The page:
This guy gives some perspective on something lots of author profess to hate. I love a book tour. For me, it’s my once-every-3-or-4-years chance to see friends in person. I drink too much and eat only foods from the “Golden/Fried” branch of the Canadian Food Guide (it’s in the fine print, people), and occasionally I stay out late, forget I’m middle-aged, and dance with some young people.
Sadly, it’s highly doubtful I’ll be travelling this year when my Selected comes out in September. I’m already booked virtually at a few festivals and such, but the idea of traipsing about the continent to read in tight spaces to groups of people who may or may not have been vaccinated sort of weirds the Howard Hughes part of me out.
Too bad I won’t get my quota of hugging people I would normally never hug. But in a weird way, it also takes the pressure off. Getting dressed? Pfft. Forget it. Finding out my hot-guy shirts don’t fit me anymore? Put that off for another year. Watching people on TV fight over storage lockers in lonely hotel rooms? Well… yeah, that I’ll miss.
Now to convince the publisher to sink the money they’d have spent on plane tickets and such into some sort of e-thing or i-whosie that does the electro-commerce through the googles and u-tubez or whatever.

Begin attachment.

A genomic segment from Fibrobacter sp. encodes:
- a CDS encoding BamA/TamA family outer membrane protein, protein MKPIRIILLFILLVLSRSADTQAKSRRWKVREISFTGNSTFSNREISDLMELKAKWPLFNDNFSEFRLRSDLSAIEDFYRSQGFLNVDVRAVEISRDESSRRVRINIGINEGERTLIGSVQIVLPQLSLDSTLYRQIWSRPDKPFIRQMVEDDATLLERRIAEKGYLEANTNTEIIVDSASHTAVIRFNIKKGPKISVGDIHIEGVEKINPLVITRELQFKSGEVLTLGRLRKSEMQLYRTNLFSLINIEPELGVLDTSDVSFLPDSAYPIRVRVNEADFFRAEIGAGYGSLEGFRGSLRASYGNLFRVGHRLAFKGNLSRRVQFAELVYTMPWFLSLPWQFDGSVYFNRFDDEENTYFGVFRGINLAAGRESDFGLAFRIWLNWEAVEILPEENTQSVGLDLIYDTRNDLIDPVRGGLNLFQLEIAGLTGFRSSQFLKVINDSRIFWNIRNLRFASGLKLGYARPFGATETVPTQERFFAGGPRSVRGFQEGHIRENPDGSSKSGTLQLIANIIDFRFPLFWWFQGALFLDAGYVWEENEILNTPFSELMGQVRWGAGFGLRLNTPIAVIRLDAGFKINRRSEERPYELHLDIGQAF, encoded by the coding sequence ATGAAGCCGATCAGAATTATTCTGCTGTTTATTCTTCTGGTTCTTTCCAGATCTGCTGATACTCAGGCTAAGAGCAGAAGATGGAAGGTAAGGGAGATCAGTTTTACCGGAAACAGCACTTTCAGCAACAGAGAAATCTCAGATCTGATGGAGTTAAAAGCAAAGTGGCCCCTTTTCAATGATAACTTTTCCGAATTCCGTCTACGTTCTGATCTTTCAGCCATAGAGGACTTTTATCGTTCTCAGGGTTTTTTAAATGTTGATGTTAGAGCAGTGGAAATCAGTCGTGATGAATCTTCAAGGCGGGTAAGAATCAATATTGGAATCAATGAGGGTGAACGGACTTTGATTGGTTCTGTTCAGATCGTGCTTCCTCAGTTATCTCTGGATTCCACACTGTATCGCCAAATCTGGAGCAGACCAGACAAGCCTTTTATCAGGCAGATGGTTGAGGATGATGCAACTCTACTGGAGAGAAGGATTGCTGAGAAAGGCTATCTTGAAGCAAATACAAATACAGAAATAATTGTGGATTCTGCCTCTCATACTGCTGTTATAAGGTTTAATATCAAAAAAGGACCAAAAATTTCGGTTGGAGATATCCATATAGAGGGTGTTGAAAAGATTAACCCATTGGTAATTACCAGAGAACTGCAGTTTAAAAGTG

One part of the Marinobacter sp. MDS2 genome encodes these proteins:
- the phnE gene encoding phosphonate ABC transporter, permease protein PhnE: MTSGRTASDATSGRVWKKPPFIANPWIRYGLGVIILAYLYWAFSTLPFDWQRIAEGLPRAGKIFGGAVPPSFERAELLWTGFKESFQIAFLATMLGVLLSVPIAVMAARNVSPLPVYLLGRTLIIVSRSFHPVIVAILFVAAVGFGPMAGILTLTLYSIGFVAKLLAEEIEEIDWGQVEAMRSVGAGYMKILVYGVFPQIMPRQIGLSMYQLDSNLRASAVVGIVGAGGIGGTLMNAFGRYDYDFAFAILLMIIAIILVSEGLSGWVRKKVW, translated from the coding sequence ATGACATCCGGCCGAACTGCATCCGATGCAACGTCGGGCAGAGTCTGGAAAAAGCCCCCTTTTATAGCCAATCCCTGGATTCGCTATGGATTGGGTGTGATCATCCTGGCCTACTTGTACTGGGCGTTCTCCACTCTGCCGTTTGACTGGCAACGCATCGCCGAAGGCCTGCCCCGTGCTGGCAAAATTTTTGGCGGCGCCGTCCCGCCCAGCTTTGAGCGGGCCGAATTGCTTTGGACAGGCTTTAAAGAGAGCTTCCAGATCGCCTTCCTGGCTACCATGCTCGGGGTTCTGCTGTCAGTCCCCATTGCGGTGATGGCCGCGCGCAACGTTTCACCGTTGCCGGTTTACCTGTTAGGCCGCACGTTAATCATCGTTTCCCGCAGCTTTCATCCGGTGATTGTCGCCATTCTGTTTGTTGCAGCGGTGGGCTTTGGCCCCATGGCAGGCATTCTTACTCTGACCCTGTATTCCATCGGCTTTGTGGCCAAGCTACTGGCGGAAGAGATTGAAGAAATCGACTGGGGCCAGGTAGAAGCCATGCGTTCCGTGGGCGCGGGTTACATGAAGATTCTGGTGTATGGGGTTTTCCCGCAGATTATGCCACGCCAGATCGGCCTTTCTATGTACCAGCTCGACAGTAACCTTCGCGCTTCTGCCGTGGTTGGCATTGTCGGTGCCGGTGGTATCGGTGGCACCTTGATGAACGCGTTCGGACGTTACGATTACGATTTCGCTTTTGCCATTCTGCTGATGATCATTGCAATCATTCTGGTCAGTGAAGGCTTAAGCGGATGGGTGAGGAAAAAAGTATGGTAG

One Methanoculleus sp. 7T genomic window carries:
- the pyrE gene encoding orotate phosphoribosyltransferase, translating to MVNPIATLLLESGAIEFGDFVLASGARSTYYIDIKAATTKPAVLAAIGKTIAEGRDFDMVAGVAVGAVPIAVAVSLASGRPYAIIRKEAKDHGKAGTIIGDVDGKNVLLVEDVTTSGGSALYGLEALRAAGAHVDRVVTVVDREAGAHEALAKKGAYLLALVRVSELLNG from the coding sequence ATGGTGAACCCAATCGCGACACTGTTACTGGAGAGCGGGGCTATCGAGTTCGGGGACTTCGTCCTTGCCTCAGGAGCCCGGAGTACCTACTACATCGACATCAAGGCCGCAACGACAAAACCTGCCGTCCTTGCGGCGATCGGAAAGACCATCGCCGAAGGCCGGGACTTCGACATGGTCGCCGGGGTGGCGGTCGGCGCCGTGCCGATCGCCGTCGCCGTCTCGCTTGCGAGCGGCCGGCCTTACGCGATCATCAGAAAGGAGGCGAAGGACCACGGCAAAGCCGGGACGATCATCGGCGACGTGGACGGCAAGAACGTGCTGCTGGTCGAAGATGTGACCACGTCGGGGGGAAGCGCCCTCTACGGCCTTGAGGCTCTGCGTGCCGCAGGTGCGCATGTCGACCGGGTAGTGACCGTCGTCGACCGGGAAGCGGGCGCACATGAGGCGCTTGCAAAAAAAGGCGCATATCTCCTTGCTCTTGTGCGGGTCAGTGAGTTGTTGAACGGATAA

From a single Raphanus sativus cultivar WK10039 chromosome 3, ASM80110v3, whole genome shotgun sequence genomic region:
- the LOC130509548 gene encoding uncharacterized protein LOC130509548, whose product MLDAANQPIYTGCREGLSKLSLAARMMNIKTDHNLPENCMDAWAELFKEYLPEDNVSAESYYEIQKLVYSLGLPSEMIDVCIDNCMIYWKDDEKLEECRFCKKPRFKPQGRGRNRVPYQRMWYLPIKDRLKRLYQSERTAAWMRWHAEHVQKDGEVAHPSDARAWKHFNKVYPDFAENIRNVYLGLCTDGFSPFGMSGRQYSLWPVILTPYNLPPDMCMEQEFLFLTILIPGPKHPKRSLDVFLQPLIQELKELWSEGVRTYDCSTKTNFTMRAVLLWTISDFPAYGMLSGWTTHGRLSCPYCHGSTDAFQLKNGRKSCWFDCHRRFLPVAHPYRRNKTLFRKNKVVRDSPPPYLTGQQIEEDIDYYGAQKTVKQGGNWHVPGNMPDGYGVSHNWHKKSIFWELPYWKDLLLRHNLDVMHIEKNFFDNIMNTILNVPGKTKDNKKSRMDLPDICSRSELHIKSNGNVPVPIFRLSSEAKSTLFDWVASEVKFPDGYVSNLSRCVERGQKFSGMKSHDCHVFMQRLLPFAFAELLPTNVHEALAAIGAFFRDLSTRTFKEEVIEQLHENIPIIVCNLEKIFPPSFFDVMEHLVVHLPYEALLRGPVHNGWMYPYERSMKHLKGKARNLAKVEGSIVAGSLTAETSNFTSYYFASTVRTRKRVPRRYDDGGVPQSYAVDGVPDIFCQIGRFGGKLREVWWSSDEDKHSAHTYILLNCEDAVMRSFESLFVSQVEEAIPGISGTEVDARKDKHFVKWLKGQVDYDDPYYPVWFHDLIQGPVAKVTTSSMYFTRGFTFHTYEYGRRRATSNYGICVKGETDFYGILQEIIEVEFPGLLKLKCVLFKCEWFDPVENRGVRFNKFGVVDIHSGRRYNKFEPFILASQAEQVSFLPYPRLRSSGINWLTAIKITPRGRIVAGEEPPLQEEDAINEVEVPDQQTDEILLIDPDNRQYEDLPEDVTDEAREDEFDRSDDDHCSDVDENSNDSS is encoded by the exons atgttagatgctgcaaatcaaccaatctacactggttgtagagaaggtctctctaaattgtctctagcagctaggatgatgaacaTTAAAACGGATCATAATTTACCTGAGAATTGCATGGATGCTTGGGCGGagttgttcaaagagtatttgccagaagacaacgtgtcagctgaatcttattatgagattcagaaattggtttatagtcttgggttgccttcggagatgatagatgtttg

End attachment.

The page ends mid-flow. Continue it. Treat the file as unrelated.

Okay, maybe nobody throws their panties onstage, and any publicity trek is admittedly fatiguing and economically barren, except for the hypothetical casting of bread upon the waters. But in my experience book tours aren’t that bad, and can even be fun — at least the kind I do. Mind, as a solidly “mid-range author,” I have never been called on to make the twenty cities in twenty days, sandwiched between Charlie Rose and Oprah, kind of glitz-blitz. Maybe those marathons really are as awful as the gripers make out. Yet taking a new book out into the world is not only a rare chance to air and share that which you’ve worked damned hard to create, but also to interact as a social creature in the complex ecology of bookselling after many months of solitary labor. At a long-ago awards banquet, Barry Lopez spoke of “the community of readers and writers.” I’ve never forgotten that lovely term, and I would add librarians and booksellers to this charmed assemblage. The book tour is the ecotone where all these mutually dependent organisms commingle: the magic terrain where the habitats of scribbler, peddler, and reader meet.